Skip to content

Westlake Boys High School—23 & 24 June 2020

June 27, 2020

Westlake Boys High School on Auckland’s North Shore is one of New Zealand’s largest schools and for the past several years, Westlake Boys students have been visiting CUE Haven both to help out at the project and to supplement their classroom work with field studies.

Year 11 geography students are studying the Kaipara Harbour and how human activity affects it.  To help the students gain a better appreciation of the extent of the harbour and the activities taking place in the area, the head of the geography department, Andrew Clarke, organized a field trip to the Kaipara for the students.

The visit was scheduled over two days with two classes attending one day and the other two coming the following day.  Each day the classes visited CUE Haven and also did a boat cruise on the Kaipara and saw a presentation on water quality.  The visit was an opportunity for the students to see first hand how land use directly affects the Harbour which results in seabed sedimentation and loss of habitat for fish, and learn about the tradeoffs involved in improving water quality.

Over the two days we had a total of 165 students accompanied by teachers Amy, Andrew, Brad, Elliot, Hannah and Zane.

Mahrukh started each session with a welcome and some background information on CUE Haven and talked briefly about how the planting had affected water quality, erosion and land stability.

The students’ assignment is to learn about how human activity impacts the Kaipara Harbour and specifically, the issue of sedimentation.  The assignment requires the students to understand the causes and effects of sedimentation, how it can be mitigated and the social and economic tradeoffs of alternative courses of action.  Thomas gave short presentation on how different activities (e.g., farming, forestry, urban development) impact sedimentation and also discussed remediation and tradeoffs.

He also gave a short safety briefing before each group when for a walk around the CUE Haven property so see some specific examples of how the restoration project had affected the land and how it was affecting our waterways and ultimately the Kaipara Harbour.

The students saw some of the oldest and newest plantings and were able to compare them to the neighbours’ paddocks which are still being grazed.

Thomas explained that changing land use alters the way water behaves, mainly by affecting the direction and speed of flow.  He pointed out that removing the forest canopy increases the peak flow of water and how the water flow from the open paddocks on the neighbouring properties had contributed to a land slip at CUE Haven.

We stopped and had a look at the wetlands so the students could see how planting improved water quality and reduced runoff and sediment.

The students walked to the area where we had a big slip in 2016.  It is still possible to see the cause and effect of the slip and how remedial plantings were now helping to stabilize the land.

The students then had a look at where the CUE Haven stream flows into the wetlands and learned about how planting had affected the water flows from the top of the property, making the stream less flood prone and also how the health of the wetlands had improved due to less flooding and erosion.

As they explored different parts of the property, the students got a chance to see different types of vegetation and landscapes.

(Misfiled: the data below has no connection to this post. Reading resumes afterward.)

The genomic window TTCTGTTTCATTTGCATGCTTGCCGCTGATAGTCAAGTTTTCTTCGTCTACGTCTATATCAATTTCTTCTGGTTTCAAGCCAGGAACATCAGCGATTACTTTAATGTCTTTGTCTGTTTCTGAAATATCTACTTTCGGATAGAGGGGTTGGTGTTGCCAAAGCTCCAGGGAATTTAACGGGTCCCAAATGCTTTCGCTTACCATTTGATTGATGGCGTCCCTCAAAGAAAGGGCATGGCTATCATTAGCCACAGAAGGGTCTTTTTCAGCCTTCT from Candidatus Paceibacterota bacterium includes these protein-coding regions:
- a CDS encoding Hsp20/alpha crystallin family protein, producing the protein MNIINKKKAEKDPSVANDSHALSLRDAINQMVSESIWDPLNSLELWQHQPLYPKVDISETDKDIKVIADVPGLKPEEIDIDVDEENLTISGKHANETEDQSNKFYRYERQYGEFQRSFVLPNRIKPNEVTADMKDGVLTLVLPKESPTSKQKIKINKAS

The students had a chance to see evidence of some of the earliest land use by humans in the area.  Early Maori settlers had created pools in the bed rock along the stream to store fish in summer when the stream level is low.

Thanks to the restoration efforts, the stream is once again healthy and thriving with kokopu, inanga, koura and many macroinvertebrates. The students also got a chance to see and hear some of the bird life that is returning to CUE Haven.

Once near the top of the property, the students had a good look at the Kaipara Harbour.  They were able to see how the CUE Haven stream feeds the Araparera River and in turn the Harbour.  And were also able to see a variety of land uses—farming, forestry, restoration and residential adjoining the CUE Haven property to put the different things they had heard and seen into perspective.

Once back at the cottage, the students had the opportunity to ask any questions about what they had heard and seen during the visit.

We enjoyed hosting the students and sharing information about the restoration of CUE Haven and its positive effects on the water quality of the Kaipara Harbour. We want to thank Andrew for arranging the sessions and a big thank you to all the teachers for their assistance.

Lastly, many thanks to the students for their time and attention and we hope you found the visit helpful.  We wish you all the best with your assignment and further studies and hope you will come back to CUE Haven for a leisurely visit to explore and enjoy more of your community native forest reserve.

One Comment leave one →
  1. June 27, 2020 3:46 pm

    Well done Team CUE Haven….

Leave a Reply

Fill in your details below or click an icon to log in:

WordPress.com Logo

You are commenting using your WordPress.com account. Log Out /  Change )

Google photo

You are commenting using your Google account. Log Out /  Change )

Twitter picture

You are commenting using your Twitter account. Log Out /  Change )

Facebook photo

You are commenting using your Facebook account. Log Out /  Change )

Connecting to %s

%d bloggers like this: